Here again, the answer depends on a number of factors. Generally, RFRA laws do not apply to the relations between private sector employers and employees. So we have to look to Title VII and the various state and local antidiscrimination laws. Usually, those laws have thresholds. To be covered by Title VII, and employer must have 15 or more employees in 20 or more calendar weeks of the current or preceding calendar year. So very small employers are out. State and local laws vary in their coverage requirements. If there is no coverage requiring the employer to accommodate to the religious beliefs of an employee, the employer will generally be able to terminate the employee for not providing services to anyone the employer wishes to serve. A few states may have back door protections for employees under the privacy or free exercise of religion clauses of their state constitutions, but generally these provisions are not binding on private sector employers.

Where Title VII applies, the employer will have to go through the same undue hardship type of analysis described above. There are many cases involving private sector employees who sought exemptions from otherwise applicable job service requirements that can be used as examples. Consider the nurse who does not wish to participate in performing abortion services, the pharmacist who does not wish to dispense contraceptives, or the Muslim taxi driver who does not wish to transport passengers carrying liquor. In these kinds of cases, the existence of undue hardship often turns on the availability of some other employee to perform the requested service.

If a covered employer can accommodate a religious objection without undue hardship, then the employer must do so. The need to serve the customer will remain a paramount consideration in evaluating whether such a hardship exists, but a careful evaluation of the hardships that will be encountered will determine whether the employee can be disciplined or terminated for refusing to provide service to the customer. In every case, the employer should undertake an interactive dialogue with the employee to identify the nature of the conflict, the range of potential accommodations, and the hardship each of them would impose. This should all be carefully documented before a decision is made to terminate the employee. A failure to engage in such an interactive dialogue will be treated as a failure to attempt accommodation and will result in liability in every case in which it is later found that an accommodation was possible without creating undue hardship.

What if a business is run by individuals who want to deny services to same-sex couples because of the individuals’ religious beliefs? Do any Religious Freedom Restoration Acts “protect” these individuals and allow these laws to be used as tools of discrimination?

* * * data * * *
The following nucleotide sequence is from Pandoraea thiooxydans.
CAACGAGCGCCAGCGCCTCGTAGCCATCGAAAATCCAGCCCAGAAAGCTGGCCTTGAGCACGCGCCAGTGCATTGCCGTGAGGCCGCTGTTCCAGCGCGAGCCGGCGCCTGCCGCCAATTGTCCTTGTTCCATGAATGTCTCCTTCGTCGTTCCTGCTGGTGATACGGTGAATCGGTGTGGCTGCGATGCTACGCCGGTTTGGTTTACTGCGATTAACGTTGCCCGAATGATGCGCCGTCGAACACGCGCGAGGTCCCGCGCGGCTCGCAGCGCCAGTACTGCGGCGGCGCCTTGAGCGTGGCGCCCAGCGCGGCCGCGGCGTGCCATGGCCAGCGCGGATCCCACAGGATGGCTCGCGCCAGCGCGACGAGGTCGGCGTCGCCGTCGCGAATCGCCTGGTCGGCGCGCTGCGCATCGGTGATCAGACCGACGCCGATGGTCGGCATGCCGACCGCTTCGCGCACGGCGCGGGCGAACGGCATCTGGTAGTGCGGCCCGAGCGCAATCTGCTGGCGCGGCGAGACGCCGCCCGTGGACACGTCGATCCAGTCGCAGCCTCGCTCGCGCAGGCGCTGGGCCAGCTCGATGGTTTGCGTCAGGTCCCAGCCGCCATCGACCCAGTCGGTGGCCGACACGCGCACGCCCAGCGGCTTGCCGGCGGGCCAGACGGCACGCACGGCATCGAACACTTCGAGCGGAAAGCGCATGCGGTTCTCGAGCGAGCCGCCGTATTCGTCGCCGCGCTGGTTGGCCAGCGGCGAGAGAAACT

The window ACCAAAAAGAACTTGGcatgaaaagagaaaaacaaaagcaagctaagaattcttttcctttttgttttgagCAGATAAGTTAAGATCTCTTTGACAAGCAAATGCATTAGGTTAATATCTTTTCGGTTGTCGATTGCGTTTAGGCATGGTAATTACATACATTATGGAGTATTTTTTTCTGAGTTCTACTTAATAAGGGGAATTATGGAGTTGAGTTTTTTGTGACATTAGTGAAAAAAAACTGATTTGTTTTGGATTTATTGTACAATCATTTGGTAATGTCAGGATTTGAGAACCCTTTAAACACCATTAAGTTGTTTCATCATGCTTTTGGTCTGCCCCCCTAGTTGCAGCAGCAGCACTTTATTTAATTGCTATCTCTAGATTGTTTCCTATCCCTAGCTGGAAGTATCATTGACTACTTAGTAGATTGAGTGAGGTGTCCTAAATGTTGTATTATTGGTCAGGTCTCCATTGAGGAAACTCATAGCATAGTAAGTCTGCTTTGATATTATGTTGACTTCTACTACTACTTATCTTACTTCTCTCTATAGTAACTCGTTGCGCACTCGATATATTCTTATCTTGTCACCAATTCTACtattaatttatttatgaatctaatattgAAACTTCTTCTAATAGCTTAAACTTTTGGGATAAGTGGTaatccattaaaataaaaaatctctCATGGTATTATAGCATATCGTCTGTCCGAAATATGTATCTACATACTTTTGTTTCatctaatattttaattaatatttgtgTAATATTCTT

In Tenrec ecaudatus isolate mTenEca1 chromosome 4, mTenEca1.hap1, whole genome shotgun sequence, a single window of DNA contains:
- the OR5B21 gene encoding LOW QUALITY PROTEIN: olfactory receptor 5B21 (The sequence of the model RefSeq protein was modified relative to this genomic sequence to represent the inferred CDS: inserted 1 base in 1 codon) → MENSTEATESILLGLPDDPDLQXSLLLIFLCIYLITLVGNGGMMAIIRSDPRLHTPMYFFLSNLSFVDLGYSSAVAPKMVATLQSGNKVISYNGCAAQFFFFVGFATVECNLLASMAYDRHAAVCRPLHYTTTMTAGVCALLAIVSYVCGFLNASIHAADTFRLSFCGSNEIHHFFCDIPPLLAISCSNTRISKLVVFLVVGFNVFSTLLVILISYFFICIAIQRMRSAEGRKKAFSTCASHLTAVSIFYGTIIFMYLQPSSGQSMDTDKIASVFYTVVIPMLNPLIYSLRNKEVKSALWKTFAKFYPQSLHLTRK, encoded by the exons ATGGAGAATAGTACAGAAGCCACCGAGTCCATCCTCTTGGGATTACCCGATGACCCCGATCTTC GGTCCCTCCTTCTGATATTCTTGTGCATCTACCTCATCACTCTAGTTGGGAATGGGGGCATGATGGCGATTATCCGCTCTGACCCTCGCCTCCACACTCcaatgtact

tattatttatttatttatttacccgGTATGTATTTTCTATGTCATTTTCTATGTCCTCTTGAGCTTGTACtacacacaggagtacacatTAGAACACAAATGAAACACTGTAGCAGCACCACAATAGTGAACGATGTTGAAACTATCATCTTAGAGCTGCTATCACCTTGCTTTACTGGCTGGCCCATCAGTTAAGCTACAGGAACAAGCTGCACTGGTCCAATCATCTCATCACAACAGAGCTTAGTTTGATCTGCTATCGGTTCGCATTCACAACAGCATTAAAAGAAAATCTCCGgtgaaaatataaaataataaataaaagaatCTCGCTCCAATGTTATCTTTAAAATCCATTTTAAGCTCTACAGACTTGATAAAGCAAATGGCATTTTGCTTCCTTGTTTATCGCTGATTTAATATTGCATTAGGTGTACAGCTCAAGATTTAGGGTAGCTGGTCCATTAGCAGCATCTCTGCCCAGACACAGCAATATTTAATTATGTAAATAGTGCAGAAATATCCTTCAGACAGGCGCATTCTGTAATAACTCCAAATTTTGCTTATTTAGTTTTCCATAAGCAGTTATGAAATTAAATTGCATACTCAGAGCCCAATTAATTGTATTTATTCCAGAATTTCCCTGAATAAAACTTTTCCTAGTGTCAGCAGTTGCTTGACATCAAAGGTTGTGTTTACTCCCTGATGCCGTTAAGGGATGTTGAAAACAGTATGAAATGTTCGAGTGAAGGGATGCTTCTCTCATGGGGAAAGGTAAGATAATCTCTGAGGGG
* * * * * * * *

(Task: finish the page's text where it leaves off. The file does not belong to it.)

We are seeing an increasing number of cases where small businesses or individual proprietors claim that it would violate their religion to provide services to same-sex couples. There is the florist who does not wish to provide wedding flowers, the musician who does not want to perform at the reception or the baker who does not want to provide a wedding cake.

Resolution of these cases almost always depends on the applicable local law because there is no federal law mandating that services or public accommodations be provided without discrimination on the basis of sexual orientation or gender identity. Several state and local governments have adopted such laws and have enforced them against those small business owners who attempted to deny services to same-sex couples. Some of these cases are working their way to the appellate courts, but most legal observers believe that the nondiscrimination laws will trump the religious exemption claims.

Most state RFRA laws do not provide businesses with the ability to deny services to same-sex couple based on the business owner’s religion. Arizona passed such a law, but it was vetoed in 2014. Indiana passed such a law but quickly amended it to remove fears it would allow business to discriminate against gays and lesbians after an intense weeklong storm of public protest.

State RFRA laws normally do not offer any defense to claims relating to the denial of services. This is because those claims are usually brought by individual plaintiffs against the person or entity that denied them service. By their nature, RFRA laws do not apply to those proceedings because the government is not a party. There is also a reasonable legal argument that state RFRA laws may not be used to shift burdens to innocent third parties who do not share the same religious beliefs.

So long as both religious beliefs and individual rights remain closely held, these two societal pillars will sometimes conflict. The challenge for employers will be to determine the extent to which the pillars may sway to accommodate the pressure. Through careful analysis — and often a bit of creativity — it will often be possible for employers to restore the equilibrium and maintain a strong foundation.